July 02, 2010

Spotify for iPhone Adds Multitasking iOS4 Support, Sharing

No application seems better served for multitasking on mobile devices, be they iPhone or Android, than streaming music. Spotify, the emergent streaming service with a seemingly bottomless repository of high quality instant-on sound, released an update to their iPhone app tonight which adds the ability to play Spotify tracks while using your phone, and adds the social features recently made available on its companion desktop client.

The new multitasking option, made available with iOS4 from Apple, brings the option to play music in the background while you run other iPhone applications, on the iPhone 4, iPhone 3GS and most recent version of the iPod Touch. This, like similar services from Last.fm, Pandora, Sirius XM and yes, Apple's native iTunes player, is a welcome addition - harnessing the new features just debuted from Cupertino.

New Options to Share Tracks In Spotify iPhone

Sharing from Spotify on iPhone to Facebook, Twitter

The social functionality within the newly updated iPhone app lets you share individual tracks, artists or albums to Facebook and Twitter, or, instead, you can send them directly to another Spotify user. The gap between the company's desktop client and its mobile client decreased significantly. Additionally, there is a "What's New" tab, new in this release, that highlights most recent tracks and albums.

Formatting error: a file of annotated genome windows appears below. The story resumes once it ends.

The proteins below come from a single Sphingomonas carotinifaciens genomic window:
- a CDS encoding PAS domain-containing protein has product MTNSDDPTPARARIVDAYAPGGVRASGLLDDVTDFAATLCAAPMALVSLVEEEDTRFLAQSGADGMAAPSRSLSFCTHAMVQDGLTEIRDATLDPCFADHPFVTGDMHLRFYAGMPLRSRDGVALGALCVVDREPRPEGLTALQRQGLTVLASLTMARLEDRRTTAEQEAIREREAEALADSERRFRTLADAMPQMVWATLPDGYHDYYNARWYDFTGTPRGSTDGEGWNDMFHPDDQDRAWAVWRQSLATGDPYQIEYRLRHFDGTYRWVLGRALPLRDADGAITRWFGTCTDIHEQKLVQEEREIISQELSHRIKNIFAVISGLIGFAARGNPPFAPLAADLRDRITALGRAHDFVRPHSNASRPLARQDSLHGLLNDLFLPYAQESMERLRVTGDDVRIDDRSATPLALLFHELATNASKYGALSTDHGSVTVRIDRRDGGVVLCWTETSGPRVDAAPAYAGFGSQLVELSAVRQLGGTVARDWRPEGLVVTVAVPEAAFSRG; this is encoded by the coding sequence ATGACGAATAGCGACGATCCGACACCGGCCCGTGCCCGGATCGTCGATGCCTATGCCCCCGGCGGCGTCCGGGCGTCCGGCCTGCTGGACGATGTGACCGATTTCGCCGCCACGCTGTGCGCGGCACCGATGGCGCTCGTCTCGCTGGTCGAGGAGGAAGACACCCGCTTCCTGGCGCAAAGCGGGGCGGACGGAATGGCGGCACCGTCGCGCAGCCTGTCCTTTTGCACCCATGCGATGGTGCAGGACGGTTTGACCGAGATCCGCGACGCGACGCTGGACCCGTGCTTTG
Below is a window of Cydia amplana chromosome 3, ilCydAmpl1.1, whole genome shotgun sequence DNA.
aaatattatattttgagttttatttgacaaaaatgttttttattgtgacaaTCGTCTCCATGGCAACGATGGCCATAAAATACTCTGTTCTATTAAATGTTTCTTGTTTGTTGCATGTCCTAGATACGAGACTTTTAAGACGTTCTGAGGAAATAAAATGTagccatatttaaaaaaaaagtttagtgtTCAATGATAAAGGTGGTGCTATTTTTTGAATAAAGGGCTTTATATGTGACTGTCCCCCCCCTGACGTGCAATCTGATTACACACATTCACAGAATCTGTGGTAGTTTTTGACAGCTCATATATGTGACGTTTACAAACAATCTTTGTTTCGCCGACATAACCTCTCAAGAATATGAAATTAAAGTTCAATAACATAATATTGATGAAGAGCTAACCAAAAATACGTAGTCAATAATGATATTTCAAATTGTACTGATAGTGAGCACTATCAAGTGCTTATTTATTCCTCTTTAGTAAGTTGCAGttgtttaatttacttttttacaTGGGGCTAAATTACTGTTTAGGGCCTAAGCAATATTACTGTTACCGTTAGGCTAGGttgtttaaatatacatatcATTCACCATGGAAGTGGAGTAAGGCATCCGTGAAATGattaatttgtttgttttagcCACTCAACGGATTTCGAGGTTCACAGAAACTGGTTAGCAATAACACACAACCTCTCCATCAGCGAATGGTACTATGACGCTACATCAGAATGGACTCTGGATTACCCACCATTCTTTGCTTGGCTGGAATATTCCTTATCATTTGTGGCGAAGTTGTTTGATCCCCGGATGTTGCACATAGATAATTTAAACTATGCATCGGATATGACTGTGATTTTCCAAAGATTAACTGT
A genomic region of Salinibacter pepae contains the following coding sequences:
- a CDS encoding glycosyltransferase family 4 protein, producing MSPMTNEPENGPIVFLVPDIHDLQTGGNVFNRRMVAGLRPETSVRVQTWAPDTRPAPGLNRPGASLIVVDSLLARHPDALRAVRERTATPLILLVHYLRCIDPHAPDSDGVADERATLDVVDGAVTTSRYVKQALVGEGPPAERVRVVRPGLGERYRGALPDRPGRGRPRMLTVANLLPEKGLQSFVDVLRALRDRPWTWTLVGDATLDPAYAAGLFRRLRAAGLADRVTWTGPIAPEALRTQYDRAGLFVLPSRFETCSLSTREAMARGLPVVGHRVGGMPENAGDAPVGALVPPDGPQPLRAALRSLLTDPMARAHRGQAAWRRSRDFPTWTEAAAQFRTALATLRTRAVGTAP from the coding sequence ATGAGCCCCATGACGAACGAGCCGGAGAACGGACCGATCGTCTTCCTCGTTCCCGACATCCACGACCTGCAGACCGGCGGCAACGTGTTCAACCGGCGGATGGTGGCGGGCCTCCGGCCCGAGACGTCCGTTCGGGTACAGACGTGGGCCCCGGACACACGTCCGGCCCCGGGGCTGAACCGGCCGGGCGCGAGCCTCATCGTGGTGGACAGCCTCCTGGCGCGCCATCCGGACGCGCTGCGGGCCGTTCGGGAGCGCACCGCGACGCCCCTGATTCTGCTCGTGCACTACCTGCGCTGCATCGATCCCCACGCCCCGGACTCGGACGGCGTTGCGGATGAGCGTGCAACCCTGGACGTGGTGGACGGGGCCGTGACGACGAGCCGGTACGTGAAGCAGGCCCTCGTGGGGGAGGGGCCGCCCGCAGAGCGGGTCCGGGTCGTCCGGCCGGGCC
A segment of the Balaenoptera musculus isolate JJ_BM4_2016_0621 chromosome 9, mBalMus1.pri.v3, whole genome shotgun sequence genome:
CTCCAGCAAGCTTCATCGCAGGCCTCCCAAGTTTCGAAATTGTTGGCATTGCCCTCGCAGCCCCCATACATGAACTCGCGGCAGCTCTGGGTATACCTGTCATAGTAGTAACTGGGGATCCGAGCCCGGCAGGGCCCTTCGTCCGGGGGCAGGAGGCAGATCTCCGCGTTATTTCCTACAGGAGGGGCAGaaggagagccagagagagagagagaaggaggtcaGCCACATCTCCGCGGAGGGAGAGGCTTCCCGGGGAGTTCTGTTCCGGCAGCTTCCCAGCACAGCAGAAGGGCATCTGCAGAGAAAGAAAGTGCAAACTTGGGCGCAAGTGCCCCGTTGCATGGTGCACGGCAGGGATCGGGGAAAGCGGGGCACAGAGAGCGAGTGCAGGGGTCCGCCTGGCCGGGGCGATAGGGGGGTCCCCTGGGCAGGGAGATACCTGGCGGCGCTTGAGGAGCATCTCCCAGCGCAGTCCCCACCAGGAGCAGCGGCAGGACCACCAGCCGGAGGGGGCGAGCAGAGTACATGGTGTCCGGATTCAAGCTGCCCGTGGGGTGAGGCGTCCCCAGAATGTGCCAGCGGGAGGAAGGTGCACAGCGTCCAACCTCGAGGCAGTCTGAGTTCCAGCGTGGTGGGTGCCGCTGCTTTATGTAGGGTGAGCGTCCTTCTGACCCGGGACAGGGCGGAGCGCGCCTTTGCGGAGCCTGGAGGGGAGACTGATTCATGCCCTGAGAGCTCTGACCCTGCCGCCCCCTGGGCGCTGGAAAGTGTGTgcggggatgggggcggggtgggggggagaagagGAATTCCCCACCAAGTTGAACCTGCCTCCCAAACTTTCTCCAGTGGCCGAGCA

Playing Music on Spotify iPhone and Syncing With iPod

While these product improvements may seem like a major tease to those of you who haven't yet gotten behind the velvet rope to enjoy Spotify, the number of people I see in my network is increasing, so it appears to be getting in the hands of more and more users, even as true launch in the US is likely months away. But from what I can tell, every Spotify user I know swears by the service. I simply don't purchase tracks from iTunes any more. Spotify remains the best streaming music service I have ever tried, on any platform.

Disclosure: I've been using Spotify free of charge thanks to early tech blogger access from August of 2009.